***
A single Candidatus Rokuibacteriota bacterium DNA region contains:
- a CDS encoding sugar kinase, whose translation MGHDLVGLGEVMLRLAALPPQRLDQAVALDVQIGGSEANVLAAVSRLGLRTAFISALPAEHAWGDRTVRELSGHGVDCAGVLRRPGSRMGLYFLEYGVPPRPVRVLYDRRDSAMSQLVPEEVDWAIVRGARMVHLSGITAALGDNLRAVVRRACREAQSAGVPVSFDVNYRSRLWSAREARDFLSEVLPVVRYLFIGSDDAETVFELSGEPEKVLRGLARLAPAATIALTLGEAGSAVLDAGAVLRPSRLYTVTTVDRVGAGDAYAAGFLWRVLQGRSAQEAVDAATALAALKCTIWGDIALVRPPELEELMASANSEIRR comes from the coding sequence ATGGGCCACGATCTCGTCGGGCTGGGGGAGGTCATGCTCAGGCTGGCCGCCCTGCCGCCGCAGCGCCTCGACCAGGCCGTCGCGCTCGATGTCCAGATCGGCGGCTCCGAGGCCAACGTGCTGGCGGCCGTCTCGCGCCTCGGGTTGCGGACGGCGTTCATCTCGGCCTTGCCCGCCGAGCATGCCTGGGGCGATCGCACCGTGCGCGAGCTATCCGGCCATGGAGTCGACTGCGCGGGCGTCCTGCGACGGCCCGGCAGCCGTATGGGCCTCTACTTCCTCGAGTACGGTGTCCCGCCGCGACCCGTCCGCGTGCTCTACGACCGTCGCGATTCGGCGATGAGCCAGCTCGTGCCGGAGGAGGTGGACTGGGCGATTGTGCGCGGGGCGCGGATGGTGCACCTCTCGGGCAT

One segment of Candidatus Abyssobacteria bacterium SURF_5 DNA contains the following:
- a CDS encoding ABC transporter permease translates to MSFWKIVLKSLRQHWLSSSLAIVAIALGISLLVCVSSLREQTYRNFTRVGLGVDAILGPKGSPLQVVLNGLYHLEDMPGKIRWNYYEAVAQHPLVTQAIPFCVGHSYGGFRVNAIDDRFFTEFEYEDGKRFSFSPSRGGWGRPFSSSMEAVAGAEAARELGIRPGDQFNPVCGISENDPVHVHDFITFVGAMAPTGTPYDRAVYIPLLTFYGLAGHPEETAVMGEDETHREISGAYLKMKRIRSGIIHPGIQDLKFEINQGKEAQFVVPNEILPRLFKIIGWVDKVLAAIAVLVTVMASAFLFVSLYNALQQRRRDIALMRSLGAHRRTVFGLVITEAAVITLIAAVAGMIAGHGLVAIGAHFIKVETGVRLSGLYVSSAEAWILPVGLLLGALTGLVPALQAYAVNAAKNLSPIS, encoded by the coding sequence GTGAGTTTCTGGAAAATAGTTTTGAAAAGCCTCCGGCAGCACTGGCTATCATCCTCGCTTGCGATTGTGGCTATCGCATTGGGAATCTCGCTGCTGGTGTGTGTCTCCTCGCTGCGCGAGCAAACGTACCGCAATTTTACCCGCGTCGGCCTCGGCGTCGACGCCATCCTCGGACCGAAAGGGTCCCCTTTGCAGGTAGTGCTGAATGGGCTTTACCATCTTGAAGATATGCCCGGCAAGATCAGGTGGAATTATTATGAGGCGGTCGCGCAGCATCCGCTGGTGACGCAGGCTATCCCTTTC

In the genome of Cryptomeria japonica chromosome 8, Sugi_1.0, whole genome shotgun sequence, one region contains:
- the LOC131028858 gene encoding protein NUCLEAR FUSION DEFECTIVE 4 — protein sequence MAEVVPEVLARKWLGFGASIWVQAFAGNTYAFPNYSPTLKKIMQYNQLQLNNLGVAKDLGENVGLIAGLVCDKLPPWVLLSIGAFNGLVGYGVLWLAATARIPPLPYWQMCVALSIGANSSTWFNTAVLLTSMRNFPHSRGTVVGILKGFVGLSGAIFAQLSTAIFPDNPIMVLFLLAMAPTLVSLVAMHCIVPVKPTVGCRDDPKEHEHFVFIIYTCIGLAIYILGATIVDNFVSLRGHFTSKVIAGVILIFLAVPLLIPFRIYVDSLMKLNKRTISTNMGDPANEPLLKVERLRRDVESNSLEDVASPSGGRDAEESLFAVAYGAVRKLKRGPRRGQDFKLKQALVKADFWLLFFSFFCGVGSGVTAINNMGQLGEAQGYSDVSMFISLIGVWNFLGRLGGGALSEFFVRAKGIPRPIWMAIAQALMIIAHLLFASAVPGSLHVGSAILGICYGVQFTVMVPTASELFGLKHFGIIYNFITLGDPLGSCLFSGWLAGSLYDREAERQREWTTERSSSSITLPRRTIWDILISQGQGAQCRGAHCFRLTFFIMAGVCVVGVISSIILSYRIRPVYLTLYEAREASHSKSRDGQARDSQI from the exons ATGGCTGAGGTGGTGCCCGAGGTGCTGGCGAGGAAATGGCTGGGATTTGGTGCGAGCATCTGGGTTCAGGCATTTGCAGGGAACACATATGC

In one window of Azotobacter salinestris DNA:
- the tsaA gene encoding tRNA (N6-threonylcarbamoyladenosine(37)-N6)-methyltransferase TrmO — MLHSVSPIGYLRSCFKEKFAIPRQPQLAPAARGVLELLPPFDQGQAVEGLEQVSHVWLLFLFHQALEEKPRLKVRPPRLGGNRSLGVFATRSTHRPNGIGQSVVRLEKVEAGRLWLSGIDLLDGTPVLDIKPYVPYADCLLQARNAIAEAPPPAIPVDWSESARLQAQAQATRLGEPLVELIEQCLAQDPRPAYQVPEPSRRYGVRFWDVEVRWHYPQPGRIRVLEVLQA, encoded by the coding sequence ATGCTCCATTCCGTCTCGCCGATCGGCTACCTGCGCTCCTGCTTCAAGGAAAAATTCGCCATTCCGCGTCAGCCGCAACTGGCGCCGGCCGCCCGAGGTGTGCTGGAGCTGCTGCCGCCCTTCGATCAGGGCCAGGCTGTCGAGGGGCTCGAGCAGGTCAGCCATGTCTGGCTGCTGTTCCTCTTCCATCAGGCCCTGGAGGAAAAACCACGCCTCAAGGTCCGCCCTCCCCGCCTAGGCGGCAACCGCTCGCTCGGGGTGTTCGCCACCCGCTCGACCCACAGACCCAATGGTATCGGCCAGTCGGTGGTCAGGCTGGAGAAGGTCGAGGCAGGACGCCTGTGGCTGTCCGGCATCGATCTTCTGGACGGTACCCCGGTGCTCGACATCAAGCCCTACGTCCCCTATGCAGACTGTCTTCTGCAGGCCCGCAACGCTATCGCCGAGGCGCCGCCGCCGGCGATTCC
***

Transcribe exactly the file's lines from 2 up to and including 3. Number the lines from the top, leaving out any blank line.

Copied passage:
- a CDS encoding sugar kinase, whose translation MGHDLVGLGEVMLRLAALPPQRLDQAVALDVQIGGSEANVLAAVSRLGLRTAFISALPAEHAWGDRTVRELSGHGVDCAGVLRRPGSRMGLYFLEYGVPPRPVRVLYDRRDSAMSQLVPEEVDWAIVRGARMVHLSGITAALGDNLRAVVRRACREAQSAGVPVSFDVNYRSRLWSAREARDFLSEVLPVVRYLFIGSDDAETVFELSGEPEKVLRGLARLAPAATIALTLGEAGSAVLDAGAVLRPSRLYTVTTVDRVGAGDAYAAGFLWRVLQGRSAQEAVDAATALAALKCTIWGDIALVRPPELEELMASANSEIRR comes from the coding sequence ATGGGCCACGATCTCGTCGGGCTGGGGGAGGTCATGCTCAGGCTGGCCGCCCTGCCGCCGCAGCGCCTCGACCAGGCCGTCGCGCTCGATGTCCAGATCGGCGGCTCCGAGGCCAACGTGCTGGCGGCCGTCTCGCGCCTCGGGTTGCGGACGGCGTTCATCTCGGCCTTGCCCGCCGAGCATGCCTGGGGCGATCGCACCGTGCGCGAGCTATCCGGCCATGGAGTCGACTGCGCGGGCGTCCTGCGACGGCCCGGCAGCCGTATGGGCCTCTACTTCCTCGAGTACGGTGTCCCGCCGCGACCCGTCCGCGTGCTCTACGACCGTCGCGATTCGGCGATGAGCCAGCTCGTGCCGGAGGAGGTGGACTGGGCGATTGTGCGCGGGGCGCGGATGGTGCACCTCTCGGGCAT

One segment of Candidatus Abyssobacteria bacterium SURF_5 DNA contains the following: